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Journal and News Scan
Volume-outcomes relationships for operative mortality were first identified more than a decade ago. This study updated the data using Medicare claims for more than 3 million patients. The inverse relationship between volume and outcomes was confirmed for all 8 procedures studied. The inverse ratio actually increased for 5 of 8 procedures despite overall improvements in outcomes. For esophagectomy mortality the OR for very low compared to very high volumes was 2.25 in 2000-2001 and 3.68 in 2008-2009.
This single institution study evaluated differences in 30-day and 90-day mortality after esophagectomy in nearly 1300 patients. 30-day mortality was 2.9%, hospital mortalit was 5.1%, and 90-day mortality was 7%. Late deaths were related to surgery (particularly the occurrence of anastomotic leakage), sudden death, and recurrent cancer. The sensitivity of 30-day mortality in detecting surgery-related deaths was only 33%.
A risk model of mortality associated with esophagectomy in Japan was developed using variables identified in the ACS NSQIP program. 30-day and overall surgical mortality rates were 1.2% and 3.4%, and the morbidity rate was 42%. Morbidity was higher after minimally invasive esophagectomy. Mortality was related to difficulty with ADLs, recent smoking, greater preoperative weight loss, male sex, and COPD.
This prospective multiinstitutional study evaluated outcomes of different devices used for endoscopic vein harvesting classified as open or closed tunnel devices. There was no difference in the incidence of early graft failure or late clinical outcomes. The poorer graft outcomes related to endoscopic vein harvesting are not attributable to device type.
This editorial, authored by a number of presidents/leaders of prominent medical societies, laments a recent position paper of the ESMO espousing medical oncologists as the natural team leaders of multidisciplinary oncologic care. It cautions other cancer specialists not to abandon their roles as advocates for their cancer patients.
The objective of this study was to investigate whether the consequences of patient prosthesis mismatch (PPM) following aortic valve replacement (AVR) differ according to patient age. The authors hypothesised that in older patients (aged 70 and above) the implications of PPM may be less important due to lower baseline physical function and competing mortality risks. This single centre study included 707 patients who underwent first-time AVR with follow-up out to 17.5 years. The incidence of PPM was 68% in patients aged 70 or older compared to 26% in patients aged less than 70. The authors found that in patients aged less than 70 with left ventricular dysfunction PPM was associated with reduced survival and increased congestive heart failure. Post-operative left ventricular mass regression was impaired in older patients in general and in those with PPM aged 70 or over with left ventricular dysfunction.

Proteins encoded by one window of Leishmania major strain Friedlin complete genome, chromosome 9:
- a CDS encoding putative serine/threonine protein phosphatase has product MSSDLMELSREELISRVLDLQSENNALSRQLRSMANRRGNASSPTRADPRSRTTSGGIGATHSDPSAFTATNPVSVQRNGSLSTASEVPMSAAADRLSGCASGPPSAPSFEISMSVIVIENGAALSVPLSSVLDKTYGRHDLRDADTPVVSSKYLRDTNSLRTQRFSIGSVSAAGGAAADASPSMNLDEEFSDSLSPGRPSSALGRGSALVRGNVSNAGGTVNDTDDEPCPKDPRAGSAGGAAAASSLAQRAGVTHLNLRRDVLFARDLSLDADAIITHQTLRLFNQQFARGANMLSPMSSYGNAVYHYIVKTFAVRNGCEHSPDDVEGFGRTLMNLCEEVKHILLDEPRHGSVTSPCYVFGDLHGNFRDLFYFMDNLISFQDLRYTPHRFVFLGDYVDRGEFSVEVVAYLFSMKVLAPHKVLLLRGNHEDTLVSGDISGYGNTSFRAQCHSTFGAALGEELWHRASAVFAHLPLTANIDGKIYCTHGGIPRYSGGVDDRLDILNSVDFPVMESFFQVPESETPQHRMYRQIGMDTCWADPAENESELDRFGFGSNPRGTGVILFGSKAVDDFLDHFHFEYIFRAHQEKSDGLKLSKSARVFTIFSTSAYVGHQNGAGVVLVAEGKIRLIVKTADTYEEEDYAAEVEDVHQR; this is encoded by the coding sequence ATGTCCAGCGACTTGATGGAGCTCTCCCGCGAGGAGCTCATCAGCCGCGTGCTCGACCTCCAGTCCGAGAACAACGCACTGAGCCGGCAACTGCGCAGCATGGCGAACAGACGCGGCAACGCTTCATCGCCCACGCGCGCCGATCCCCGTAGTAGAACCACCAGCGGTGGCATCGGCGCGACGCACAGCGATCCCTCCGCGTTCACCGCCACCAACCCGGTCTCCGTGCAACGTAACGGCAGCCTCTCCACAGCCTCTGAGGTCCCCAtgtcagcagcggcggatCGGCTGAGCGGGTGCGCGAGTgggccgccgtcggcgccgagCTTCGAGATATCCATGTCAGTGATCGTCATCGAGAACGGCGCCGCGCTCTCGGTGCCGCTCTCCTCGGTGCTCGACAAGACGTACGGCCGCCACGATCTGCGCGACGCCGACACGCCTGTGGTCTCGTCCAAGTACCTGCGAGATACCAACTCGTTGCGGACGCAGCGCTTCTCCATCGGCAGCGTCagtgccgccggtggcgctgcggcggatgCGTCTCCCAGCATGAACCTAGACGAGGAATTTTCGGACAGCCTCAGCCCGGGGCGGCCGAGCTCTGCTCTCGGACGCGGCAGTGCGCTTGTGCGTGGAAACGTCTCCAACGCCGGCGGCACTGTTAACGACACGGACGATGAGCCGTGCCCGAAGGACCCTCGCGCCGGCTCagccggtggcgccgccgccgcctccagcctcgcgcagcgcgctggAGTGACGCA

The consortium of authors of this paper determined the survival after Transcatheter valve in valve implantation inside a failed surgical bioprosthesis. The authors report a 1 month mortality rate of 7.6% and a major stroke rate of 1.7%. One-year survival was 83.2%, and 313 (92.6%) of survivors had a good functional status (NYHA I/II). Patients who had an aortic stenosis (n=181) had worse 1-year survival (76.6%) than patients with aortic regurgitation (91.2%) or combined stenosis/regurgigation (83.9%; p=0.01). Moreover, a small surgical bioprosthesis was associated with higher mortality.
It is with great sadness that we report the death of Donald Ross on the 7th of July 2014 in London. As well as creating the Ross procedure, he performed the UK's first heart transplant, which was the world's 10th heart transplant.
We would like to invite you to add your memories of this pioneer of cardiac surgery to the comments section below.
This is an interesting opinion piece about misplaced fears on the part of physicians and patients/families regarding the dangers of radiation exposure as part of diagnostic imaging.
To illustrate the potential need for regional quality improvement efforts in thoracic surgery, the authors conducted a study of lung resection in Washington state using a discharge database including nearly 8,500 pts over a 12-year period. Inpatient mortality decreased over time but there was no change in the incidence of prolonged length of stay. Costs increased over time. Hospitals were widely distributed into categories including fewer deaths/lower costs, fewer deaths/higher costs, more deaths/lower costs, and more deaths/higher costs. The data illustrate ample opportunity for improving quality and value modeled on hospitals with fewer deaths/lower costs.